[WATCH] Malta high tech gaming summit sees 12,000 visitors from across the world

Thanks to Malta's regulatory framework, one of the prime movers of Malta's future gaming possibilities, Eman Pulis, organised an opulent summit, SiGMA, which welcomed 12,000 visitors and where content creators, blockchain companies, gaming companies, betting businesses, caterers and more connected, and provided a forward-looking spectacle

The SiGMA Summit showcase presented a variety of possibilities within the igaming community
The SiGMA Summit showcase presented a variety of possibilities within the igaming community

12,000 people from all over the world were in Ta' Qali this morning for the 2018 SiGMA summit.

Blackjack with a livestreamed dealer in a studio off country, 3D printing, innovative financing solutions, a node providing free and decentralised internet, real-time betting on AI competing on a virtual football field, telephony and internet providers, workshops, conferences, champagne and refreshing cocktails—SiGMA had it all.

The brain behind the event, Eman Pulis, had also organised the blockchain summit that took place earlier this year.

And now, SiGMA aims to connect the two: blockchain and igaming.

This year's SiGMA summit saw 12,000 visitors from all over the world at the MFCC in Ta' Qali.

This is why Malta is cropping up in Forbes magazine once again. The amalgamation of blockchain and gaming is, apparently, the future. With over $128 billion in expected yearly revenue by 2020, the gaming sector is truly thriving.

Prime Minister Joseph Muscat, who was present to deliver a speech at the summit this morning, said that "the new regulatory framework enacted in our legislation in July will simplify the amendments accumulating over the years and will give the regulator better tools for compliance and enforcement."

Prime Minister Joseph Muscat delivering a speech at the SiGMA summit in Ta' Qali
Prime Minister Joseph Muscat delivering a speech at the SiGMA summit in Ta' Qali

Muscat called Malta a hub of innovation and also mentioned the other type of gaming that the country will explore: video games. "Three areas of activities will flourish here: game publishing, game development, and esports."

"There is little doubt that the mindset of those involved contributed to this sector," he said. "Staying still is not an option. Innovation needs constant evolution. This is a sector that looks outward and thrives on challenges."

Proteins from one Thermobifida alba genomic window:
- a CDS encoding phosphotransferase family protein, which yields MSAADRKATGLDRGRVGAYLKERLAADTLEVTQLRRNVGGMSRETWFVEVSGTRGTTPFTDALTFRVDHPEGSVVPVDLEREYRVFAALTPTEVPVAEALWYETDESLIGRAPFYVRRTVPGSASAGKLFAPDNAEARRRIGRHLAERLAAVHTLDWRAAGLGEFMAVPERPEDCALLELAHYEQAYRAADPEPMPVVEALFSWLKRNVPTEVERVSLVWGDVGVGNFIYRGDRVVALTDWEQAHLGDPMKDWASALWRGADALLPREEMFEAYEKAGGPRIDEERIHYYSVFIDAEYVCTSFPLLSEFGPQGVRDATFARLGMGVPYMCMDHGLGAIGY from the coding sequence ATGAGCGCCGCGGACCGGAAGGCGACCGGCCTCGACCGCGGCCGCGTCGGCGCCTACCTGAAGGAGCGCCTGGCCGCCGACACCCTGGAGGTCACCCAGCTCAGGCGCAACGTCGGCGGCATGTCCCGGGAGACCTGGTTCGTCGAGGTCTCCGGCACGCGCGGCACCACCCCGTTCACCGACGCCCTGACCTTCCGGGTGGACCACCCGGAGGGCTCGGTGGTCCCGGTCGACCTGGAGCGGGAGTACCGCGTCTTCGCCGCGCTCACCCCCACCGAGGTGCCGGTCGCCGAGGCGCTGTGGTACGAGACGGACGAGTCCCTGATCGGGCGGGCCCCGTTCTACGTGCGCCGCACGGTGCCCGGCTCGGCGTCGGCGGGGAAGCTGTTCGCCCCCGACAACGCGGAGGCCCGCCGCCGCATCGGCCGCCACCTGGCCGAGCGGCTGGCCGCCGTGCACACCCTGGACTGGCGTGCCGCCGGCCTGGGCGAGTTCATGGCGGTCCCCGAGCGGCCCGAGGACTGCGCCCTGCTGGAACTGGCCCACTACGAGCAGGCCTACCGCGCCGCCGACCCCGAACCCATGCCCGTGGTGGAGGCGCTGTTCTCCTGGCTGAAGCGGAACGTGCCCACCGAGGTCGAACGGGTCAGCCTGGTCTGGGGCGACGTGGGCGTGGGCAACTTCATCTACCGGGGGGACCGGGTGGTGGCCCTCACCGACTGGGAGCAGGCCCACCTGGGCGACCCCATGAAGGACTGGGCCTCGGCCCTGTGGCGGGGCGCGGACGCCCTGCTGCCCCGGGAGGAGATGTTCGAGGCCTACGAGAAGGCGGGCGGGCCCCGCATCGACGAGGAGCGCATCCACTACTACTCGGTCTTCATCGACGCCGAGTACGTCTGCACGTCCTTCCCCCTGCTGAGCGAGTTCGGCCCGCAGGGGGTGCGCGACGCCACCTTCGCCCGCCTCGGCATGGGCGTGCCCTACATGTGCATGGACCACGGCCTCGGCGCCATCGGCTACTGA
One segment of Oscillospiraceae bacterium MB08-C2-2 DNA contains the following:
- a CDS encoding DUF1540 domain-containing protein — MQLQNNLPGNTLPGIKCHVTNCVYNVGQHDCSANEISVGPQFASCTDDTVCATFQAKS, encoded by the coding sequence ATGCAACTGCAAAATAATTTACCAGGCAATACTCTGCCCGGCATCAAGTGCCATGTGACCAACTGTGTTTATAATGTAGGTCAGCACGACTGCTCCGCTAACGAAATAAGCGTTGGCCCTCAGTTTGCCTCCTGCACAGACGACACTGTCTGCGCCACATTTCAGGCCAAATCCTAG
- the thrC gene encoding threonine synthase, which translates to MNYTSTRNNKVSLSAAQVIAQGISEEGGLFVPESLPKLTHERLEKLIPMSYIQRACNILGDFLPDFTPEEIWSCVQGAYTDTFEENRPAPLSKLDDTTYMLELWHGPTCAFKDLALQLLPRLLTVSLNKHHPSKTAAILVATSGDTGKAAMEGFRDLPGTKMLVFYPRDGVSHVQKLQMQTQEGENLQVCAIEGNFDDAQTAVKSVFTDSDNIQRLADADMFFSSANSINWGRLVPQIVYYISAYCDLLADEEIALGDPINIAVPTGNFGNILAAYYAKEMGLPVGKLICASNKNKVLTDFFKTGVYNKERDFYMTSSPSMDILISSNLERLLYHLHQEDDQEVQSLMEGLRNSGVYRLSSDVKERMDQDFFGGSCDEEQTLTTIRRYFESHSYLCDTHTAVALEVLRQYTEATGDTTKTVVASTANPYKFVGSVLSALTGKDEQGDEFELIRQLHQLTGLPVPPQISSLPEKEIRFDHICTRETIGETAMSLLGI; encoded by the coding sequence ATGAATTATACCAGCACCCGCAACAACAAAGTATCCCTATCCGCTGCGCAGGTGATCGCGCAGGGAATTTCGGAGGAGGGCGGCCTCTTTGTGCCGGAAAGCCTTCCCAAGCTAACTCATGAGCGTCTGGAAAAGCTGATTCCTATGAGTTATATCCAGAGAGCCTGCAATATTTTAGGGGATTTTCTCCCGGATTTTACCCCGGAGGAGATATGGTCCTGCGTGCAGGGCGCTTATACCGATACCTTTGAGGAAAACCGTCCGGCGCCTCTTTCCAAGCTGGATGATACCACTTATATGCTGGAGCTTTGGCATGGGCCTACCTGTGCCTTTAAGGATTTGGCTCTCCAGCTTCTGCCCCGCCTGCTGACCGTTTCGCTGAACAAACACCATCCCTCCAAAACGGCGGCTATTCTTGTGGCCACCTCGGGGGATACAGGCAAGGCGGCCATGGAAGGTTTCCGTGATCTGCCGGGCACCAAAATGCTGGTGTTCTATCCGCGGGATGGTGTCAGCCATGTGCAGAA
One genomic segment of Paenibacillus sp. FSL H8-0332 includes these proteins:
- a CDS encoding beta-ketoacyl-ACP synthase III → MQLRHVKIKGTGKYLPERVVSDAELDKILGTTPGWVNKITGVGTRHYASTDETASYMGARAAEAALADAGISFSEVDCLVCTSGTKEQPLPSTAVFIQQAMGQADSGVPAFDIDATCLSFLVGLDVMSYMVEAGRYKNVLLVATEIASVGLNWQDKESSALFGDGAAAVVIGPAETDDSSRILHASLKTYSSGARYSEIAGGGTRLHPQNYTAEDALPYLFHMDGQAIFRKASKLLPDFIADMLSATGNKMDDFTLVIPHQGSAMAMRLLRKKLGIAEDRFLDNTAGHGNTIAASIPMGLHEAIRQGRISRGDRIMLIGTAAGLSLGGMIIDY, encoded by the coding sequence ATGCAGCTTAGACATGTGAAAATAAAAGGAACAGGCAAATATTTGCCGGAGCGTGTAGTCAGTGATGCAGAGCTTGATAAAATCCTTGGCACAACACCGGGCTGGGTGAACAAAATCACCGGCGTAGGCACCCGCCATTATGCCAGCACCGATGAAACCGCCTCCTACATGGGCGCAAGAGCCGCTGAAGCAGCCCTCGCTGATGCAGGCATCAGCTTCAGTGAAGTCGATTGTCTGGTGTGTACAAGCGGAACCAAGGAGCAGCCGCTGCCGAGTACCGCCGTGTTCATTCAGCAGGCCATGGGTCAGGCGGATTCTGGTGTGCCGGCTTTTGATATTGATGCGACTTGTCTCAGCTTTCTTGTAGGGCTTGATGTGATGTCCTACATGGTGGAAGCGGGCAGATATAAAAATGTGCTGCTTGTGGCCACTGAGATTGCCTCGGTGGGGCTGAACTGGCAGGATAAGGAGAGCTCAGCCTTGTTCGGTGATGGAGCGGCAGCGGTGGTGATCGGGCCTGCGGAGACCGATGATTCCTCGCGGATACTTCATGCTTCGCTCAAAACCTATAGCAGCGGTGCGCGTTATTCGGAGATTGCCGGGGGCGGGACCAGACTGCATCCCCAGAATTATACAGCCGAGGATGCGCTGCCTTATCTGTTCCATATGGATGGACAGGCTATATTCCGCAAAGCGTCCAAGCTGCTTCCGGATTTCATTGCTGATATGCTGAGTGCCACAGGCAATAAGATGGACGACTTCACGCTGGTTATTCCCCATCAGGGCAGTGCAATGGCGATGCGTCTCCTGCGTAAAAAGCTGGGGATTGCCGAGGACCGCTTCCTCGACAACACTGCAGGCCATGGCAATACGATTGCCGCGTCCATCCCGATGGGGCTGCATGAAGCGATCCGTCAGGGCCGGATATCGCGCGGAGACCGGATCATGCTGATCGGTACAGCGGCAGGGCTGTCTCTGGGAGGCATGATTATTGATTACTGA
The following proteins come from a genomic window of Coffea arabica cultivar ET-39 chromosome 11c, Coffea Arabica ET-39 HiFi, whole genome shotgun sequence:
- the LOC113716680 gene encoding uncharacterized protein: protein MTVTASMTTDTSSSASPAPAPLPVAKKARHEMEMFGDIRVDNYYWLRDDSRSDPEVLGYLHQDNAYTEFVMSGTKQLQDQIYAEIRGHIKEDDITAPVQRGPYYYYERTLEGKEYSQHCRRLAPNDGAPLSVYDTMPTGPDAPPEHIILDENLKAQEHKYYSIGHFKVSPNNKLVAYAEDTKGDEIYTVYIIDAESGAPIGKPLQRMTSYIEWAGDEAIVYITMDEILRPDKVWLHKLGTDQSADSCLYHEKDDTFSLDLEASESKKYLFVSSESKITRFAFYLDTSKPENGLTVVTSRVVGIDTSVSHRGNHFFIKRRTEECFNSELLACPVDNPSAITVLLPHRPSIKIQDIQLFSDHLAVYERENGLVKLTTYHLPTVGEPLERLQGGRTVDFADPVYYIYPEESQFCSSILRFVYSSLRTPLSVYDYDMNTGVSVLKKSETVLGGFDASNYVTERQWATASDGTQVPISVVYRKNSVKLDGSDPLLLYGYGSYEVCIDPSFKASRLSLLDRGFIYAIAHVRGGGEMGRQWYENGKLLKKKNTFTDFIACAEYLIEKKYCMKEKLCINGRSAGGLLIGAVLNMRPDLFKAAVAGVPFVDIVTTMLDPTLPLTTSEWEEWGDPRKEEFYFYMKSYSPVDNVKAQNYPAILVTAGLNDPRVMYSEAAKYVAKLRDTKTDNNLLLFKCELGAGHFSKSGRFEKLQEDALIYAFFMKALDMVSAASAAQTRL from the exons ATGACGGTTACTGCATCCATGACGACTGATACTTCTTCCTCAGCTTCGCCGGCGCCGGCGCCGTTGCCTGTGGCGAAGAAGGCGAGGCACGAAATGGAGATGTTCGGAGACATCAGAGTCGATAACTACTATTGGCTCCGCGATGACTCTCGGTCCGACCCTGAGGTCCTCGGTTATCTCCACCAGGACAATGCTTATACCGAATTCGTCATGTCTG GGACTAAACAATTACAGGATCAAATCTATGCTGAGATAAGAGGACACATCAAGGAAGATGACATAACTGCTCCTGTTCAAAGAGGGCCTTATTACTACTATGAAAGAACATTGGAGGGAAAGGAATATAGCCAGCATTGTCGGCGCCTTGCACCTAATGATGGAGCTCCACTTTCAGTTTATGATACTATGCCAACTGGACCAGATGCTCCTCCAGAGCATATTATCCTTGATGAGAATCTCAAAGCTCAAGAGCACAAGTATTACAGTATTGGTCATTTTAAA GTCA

He said that the initial challenge of blockchain and its regulation will also eventually serve as a unique selling point that is not available in other jurisdictions. For this reason, the igaming business is set to thrive even further.

Blockchain will copyright a player's data in his gaming universe, adding value to the items earned in-game. It would also provide safe and secure storage and prevent fraud and lost revenue. Blockchain will also allow a user to make payments, no matter how small the amount, without involving credit or debit card companies. And since it is decentralized, fees implemented here are infinitesimal.

SiGMA CEO, Eman Pulis
SiGMA CEO, Eman Pulis

In essence, blockchain will democratise the gaming industry.

"With SiGMA, thousands flock to the island," SiGMA CEO, Pulis said. "Hotels, restaurants and suppliers are brimming with business. Most importantly, we're persuading companies to relocate or collocate to Malta, resulting in many more jobs."

In fact, there were a lot of different types of companies (besides gaming and blockchain) present at today's summit at MFCC—team-building event organisers, entertainers, catering companies, content creators, engineers, translators, SEO experts, English teachers, marketing consultants, graphic designers—all sectors that could contribute as well as benefit from the blockchain-igaming combination. 

Pulis said that the government did a lot of work for him, providing the safe environment in which igaming could bloom. "Malta was the first to regulate the gaming industry fifteen years ago, and now it took a first, bold step to regulate blockchain, otherwise unregulated in other countries."

Pulis argued that "gaming companies that are embracing blockchain technology in their business will always find the Malta Gaming Authority as a reputable and rightful jursidiction to be based in."